Women in Coffee – Meet Martha Mhango

We all love our morning coffee. But less of us know how it got from the bean into our cups. If you’d like to learn a little bit more about exactly where some of your favourite fair trade coffees originate, join us on a Meet the People Tour to northern Malawi, to meet some of the farmers who harvest the coffee beans for Traidcraft’s delicious coffee.

Mzuzu Coffee Planters Cooperative Union Limited (MCPCU), spread across Northern and Central Malawi, have been harvesting coffee since the early 1930s. Pioneering in its field, Mzuzu’s focus is on its farmers and sustainability. Mzuzu farmers are offered training on sustainable agricultural techniques, quality and processing, and are even provided with microfinance loans to buy seeds. Mzuzu also owns a coffee shop, Coffee Den, which provides an internet service and sells coffee and souvenirs, and Coffee Suites, a guest house in town which brings a lot of business to the area.

Unlike any other cooperative in the area, Mzuzu also runs a “Women in Coffee” programme, implemented to empower women farmers and increase their personal income by selling coffee grown by women to buyers all over the world. As a result, there are over 650 female farmers across the six cooperatives! This is drastically more than regular plantations in the area, who aren’t part of the Union.

It is at this point in our journey that we head to the hills of Malawi’s Rumphi district, to meet Martha Mhango. Martha started out as a coffee farmer in Phoka Coffee Cooperative, one of the Union’s six cooperatives, and since 2016 has been the elected Chairperson of Nkhonthwa zone. 

coffee-quote-1Martha is a huge advocate for the Union’s “Women in Coffee” programme, as she has been able to provide for her family in a similar way that a man in her community can. 

The fair trade premium that women like Martha receive is split into two. Half goes to the ‘zone’ for community development, for the likes of coffee washing stations, bridges and teachers’ houses, and the other half goes directly to the farmer herself.

coffee-quote-2

Another great thing about the Mzuzu’s is that the waste biproducts from the coffee production comes back to the farmers to use as a fertiliser, minimising waste and helping increase yields in following years. 

With the help of the Union, Martha’s farm’s vision for the future is to have solar energy and water in their primary school, and to develop netball and football facilities.

If you’re inspired by Martha’s story and would like the opportunity to meet farmers just like her, and hear their stories for yourself, why not secure your place on our Meet the People tour in Malawi? Alternatively, you can get involved with people like Martha from the comfort of your own front room, by choosing Traidcraft’s Fairtrade coffee, cultivated by farmers who are treated with respect and paid fairly, throughout the developing world.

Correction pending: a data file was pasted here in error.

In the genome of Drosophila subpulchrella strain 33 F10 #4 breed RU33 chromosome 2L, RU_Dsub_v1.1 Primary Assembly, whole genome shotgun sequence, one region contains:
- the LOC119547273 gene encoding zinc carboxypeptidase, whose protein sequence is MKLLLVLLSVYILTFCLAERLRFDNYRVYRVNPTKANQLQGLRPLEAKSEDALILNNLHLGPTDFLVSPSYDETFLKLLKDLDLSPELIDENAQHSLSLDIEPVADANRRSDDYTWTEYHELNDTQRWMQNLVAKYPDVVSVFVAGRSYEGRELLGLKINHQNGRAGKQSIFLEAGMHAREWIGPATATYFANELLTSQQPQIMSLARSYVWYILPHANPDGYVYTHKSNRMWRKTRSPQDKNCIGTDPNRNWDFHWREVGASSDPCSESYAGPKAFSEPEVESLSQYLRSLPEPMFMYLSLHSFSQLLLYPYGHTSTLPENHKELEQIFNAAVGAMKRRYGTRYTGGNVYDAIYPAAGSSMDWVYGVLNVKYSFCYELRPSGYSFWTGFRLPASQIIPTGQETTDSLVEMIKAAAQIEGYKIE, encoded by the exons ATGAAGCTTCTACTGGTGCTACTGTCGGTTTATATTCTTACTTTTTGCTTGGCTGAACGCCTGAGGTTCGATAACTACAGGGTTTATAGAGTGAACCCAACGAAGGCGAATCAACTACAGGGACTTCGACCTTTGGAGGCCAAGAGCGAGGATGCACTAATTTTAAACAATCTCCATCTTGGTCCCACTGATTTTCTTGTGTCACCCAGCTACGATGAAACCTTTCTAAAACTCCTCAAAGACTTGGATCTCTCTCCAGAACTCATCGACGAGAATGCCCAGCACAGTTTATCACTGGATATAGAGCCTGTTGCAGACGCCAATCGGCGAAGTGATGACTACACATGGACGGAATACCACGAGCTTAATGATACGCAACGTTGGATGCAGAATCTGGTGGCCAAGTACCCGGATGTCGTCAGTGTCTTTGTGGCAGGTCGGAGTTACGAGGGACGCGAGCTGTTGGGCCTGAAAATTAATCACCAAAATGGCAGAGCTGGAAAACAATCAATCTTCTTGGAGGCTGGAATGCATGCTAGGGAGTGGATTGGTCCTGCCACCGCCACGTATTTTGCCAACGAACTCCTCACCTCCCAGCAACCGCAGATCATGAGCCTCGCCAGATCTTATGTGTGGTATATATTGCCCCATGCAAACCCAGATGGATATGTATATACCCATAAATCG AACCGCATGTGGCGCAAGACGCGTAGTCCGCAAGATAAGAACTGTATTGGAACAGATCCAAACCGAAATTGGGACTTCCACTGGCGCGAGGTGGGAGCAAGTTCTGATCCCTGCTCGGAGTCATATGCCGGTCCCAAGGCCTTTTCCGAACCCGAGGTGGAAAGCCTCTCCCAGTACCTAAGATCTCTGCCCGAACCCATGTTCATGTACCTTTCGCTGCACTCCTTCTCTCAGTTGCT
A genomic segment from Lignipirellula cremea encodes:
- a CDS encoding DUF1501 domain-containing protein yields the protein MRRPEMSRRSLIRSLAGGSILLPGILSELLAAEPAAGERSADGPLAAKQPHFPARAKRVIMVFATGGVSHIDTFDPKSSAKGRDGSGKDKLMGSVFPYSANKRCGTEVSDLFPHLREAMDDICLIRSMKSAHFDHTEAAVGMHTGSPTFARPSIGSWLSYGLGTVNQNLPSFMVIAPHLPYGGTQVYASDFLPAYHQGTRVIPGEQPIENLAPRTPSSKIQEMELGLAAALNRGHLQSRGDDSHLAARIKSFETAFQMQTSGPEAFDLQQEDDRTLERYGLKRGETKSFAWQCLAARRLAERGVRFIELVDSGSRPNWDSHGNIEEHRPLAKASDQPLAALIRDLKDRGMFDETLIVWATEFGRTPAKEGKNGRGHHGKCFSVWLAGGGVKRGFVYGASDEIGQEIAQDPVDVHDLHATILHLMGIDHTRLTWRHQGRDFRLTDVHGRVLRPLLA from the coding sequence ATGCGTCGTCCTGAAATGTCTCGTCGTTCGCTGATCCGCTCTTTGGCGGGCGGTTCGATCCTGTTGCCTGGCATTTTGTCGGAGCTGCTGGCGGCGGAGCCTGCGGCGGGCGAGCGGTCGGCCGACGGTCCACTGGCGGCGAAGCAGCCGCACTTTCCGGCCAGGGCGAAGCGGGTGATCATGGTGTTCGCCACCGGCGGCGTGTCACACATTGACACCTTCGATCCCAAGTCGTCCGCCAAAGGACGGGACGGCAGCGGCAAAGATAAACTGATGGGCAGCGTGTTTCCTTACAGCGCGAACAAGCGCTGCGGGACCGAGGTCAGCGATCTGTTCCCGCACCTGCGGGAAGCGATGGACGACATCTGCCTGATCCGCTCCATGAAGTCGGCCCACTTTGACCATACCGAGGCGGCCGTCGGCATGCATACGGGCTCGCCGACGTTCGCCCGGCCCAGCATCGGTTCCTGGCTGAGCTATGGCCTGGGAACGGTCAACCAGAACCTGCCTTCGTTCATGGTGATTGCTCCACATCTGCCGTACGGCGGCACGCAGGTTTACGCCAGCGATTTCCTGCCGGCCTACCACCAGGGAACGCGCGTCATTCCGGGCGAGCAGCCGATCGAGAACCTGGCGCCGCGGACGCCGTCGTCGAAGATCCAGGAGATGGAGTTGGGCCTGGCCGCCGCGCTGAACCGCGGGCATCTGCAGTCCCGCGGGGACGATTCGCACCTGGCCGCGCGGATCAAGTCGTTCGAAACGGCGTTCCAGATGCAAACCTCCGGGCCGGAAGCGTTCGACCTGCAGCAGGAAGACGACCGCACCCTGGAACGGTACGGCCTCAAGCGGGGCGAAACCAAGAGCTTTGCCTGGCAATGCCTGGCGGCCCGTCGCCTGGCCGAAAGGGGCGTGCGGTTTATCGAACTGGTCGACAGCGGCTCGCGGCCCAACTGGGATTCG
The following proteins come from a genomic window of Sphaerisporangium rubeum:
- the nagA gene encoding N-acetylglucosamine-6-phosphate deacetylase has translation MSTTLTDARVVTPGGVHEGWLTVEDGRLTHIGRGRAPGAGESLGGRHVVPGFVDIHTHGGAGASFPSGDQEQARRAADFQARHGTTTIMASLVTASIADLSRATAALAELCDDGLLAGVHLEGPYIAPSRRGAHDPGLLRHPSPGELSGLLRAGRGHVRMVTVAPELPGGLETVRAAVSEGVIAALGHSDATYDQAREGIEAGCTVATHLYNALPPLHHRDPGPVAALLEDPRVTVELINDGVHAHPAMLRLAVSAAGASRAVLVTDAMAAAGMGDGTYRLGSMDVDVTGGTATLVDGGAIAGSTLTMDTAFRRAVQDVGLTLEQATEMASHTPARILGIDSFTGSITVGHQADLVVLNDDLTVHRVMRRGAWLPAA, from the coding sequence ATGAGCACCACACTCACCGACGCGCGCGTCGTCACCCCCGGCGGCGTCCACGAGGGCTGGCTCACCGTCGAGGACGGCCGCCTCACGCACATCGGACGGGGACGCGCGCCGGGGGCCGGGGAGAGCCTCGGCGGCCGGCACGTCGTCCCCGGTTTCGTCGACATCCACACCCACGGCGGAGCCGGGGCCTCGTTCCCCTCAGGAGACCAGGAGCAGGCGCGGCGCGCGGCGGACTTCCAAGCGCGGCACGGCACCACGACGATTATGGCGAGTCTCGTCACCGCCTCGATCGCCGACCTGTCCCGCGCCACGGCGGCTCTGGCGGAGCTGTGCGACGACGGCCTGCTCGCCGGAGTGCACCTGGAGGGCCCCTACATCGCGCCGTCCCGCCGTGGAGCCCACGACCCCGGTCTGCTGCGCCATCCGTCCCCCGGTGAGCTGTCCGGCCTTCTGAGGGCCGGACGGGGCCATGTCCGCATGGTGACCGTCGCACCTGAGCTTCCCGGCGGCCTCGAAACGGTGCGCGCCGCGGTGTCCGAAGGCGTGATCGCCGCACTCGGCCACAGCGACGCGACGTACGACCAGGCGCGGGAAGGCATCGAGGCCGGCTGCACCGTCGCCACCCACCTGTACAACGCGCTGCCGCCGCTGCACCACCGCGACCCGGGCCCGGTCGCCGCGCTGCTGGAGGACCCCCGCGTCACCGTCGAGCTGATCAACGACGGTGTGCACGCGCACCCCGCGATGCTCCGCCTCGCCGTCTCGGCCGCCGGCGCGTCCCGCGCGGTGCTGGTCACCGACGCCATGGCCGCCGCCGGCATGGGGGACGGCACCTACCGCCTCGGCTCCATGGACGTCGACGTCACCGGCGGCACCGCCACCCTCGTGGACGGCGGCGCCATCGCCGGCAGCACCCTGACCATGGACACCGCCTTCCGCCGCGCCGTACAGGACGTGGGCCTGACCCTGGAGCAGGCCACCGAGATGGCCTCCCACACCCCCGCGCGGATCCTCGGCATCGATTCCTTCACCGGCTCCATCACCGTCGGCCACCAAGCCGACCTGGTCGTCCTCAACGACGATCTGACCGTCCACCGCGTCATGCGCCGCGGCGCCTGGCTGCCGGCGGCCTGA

Celebrating a fairer future for South Africa

Our journey in South Africa is set against a backdrop of truly stunning scenery, but this trip is far more than just seeing the sights. As we discover the lingering impacts of years of apartheid, we celebrate the role of fair trade as the country works towards a more equal and fairer future.

Table MountainOur 14 day tour begins with a memorable visit to Robben Island, one of the Cape Peninsula’s World Heritage Sites, to visit the prison where Nelson Mandela was kept for 18 years. During the visit we understand why the island is described as the unique symbol of the triumph of the human spirit over adversity, suffering and injustice, as our guide for the afternoon, a former political prisoner, provides a personal insight into what life was like in the prison.

In the Northern Cape we visit Eksteenskuil Agricultural Co-operative (EAC). Traidcraft’s relationship with EAC began in 1995 and with their support they became the world’s first supplier of Fairtrade raisins.  We also meet the growers at Heiveld Co-operative, an organic tea co-operatives. At Heiveld, the Rooibos tea is grown and processed in the traditional way with minimal use of machinery and is harvested carefully by hand.

Raisin FarmersAlong the way we also visit the botanical gardens at Kirstenbosch with its unique flora, the famous wine producing area around Stellenbosch, and of course, Table Mountain itself. A visit with a local guide to a township and a children’s HIV/AIDS project also highlight the realities of some people’s lives in this part of South Africa.